• Comment number 49.

    From BBC website:
    "Hospitals will also be warned their funding could be docked if patients are forced to share mixed-sex wards."

    Why should hospitals be punished for treating the disease of a ill person, rather than trying to do that in a gender divde manner?

    Is there a gender that is "more ill" than the other or if a man/woman with a similar disease, are they medically treated differently?

  • Comment number 50.

    I'm sure that many people have their own NHS horror story about the way treatment and diagnosis is delivered . I have two things that need to be tackled.

    The first is that GPs need to be more accessible at weekends/night. These guys get paid a lot of money. They need to accept that this entitles their patients to see them or a practice colleague at worst when they need help rather than some locum service staffed by people of uncertain quailty, often unsatisfactory English, armed with no history and having no future. For many surgeries these days it would require a GP to be on call and in a position to make calls a night or two a week and maybe a day every third weekend. This is not too much to expect or indeed demand from a highly trained and expensive resource. I'm not sure right now that GPs spend enough time in front of patients rather than in dealing with other matters that in other professions are carried out at least partly in the job-holder's own time. I don't think I'd be prepared to give GPs more responsibility till they stopped subcontracting that which they've already got, and without establishing a clear regime to get GPs in front of patients. Otherwise if we just pile responsibilities on them, we can stop training them in medicine and start giving them business degrees.

    Second there appears to be an attitude in NHS hospitals that its OK for a doctors appointment to be very late and that its OK for there to be a hugely inefficient number of admin people and nurses involved in the process. I can't help feeling that not only must it be easy to work out a process of handling an outpatient appointment with a lot fewer people involved but that the process would be better , slicker, faster without many of these people. There must be thousands upon thousands of people in the NHS employed to do things that just shouldn't be done, or shouldn't be done that way.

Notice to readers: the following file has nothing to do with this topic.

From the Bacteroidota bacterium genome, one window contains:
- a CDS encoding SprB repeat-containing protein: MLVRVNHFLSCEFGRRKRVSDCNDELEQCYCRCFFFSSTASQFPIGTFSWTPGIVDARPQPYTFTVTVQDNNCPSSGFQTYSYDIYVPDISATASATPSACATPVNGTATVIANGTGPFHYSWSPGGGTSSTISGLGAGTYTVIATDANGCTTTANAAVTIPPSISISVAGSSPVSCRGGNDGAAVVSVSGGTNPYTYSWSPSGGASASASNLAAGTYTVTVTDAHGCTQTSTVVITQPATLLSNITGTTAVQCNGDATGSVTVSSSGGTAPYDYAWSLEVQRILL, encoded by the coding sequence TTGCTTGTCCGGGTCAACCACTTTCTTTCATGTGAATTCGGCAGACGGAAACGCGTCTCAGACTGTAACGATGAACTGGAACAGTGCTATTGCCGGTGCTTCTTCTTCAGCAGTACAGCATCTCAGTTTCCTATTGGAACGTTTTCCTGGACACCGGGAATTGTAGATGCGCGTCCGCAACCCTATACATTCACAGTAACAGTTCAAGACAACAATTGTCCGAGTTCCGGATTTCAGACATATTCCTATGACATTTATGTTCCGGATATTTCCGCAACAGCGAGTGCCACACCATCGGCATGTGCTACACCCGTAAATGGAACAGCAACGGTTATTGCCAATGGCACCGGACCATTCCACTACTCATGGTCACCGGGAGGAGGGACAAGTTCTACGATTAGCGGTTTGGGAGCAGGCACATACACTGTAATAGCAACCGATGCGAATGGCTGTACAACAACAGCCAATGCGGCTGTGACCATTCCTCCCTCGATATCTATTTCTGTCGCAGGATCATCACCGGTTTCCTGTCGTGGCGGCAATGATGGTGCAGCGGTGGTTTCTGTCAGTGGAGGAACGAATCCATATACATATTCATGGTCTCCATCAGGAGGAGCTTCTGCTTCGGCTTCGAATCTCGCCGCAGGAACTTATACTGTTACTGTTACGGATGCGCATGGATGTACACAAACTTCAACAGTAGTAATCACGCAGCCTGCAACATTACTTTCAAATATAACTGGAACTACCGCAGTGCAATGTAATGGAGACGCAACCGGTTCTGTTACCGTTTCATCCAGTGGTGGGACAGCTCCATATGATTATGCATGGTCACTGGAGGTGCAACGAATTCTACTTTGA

There also appears to be a culture that the doctor starts his/her clinic when they can, not when its scheduled. In essence the doctors are rated above the patients. I've had appointments delayed for hours because the doctor has a childcare problem! I'm not one of the people who believes that the commercial world provides a model of efficiency that should be a template for everyone. But I do know that if a manager is systematically late for work to the point that he affects the efficiency of colleagues or upsets customers, then he will face disciplinary action. If the doctor is running a clinic at 9am, then barring the gravest emergency they should be there and working on time and giving their patients respect rather than disdain.

  • Comment number 51.


    Interesting.

    In some of the numerous, previous, HYS's revolving around the NHS there have been frequent cries of "too many Managers", "it's a top heavy Management", "get rid of the pen pushers" and many more similar comments. Now we have a government that appears to have listened to what has been said and are now actually doing something about it we get the opposite complaints!

    It's a no win situation, damned if they do change, damned if they don't.

    This country cannot afford the NHS we have. Change is a must, throwing money at the NHS will only ensure there is more waste. The challenge is to provide better care for a lower cost and thats what the NHS must raise it's game to achieve.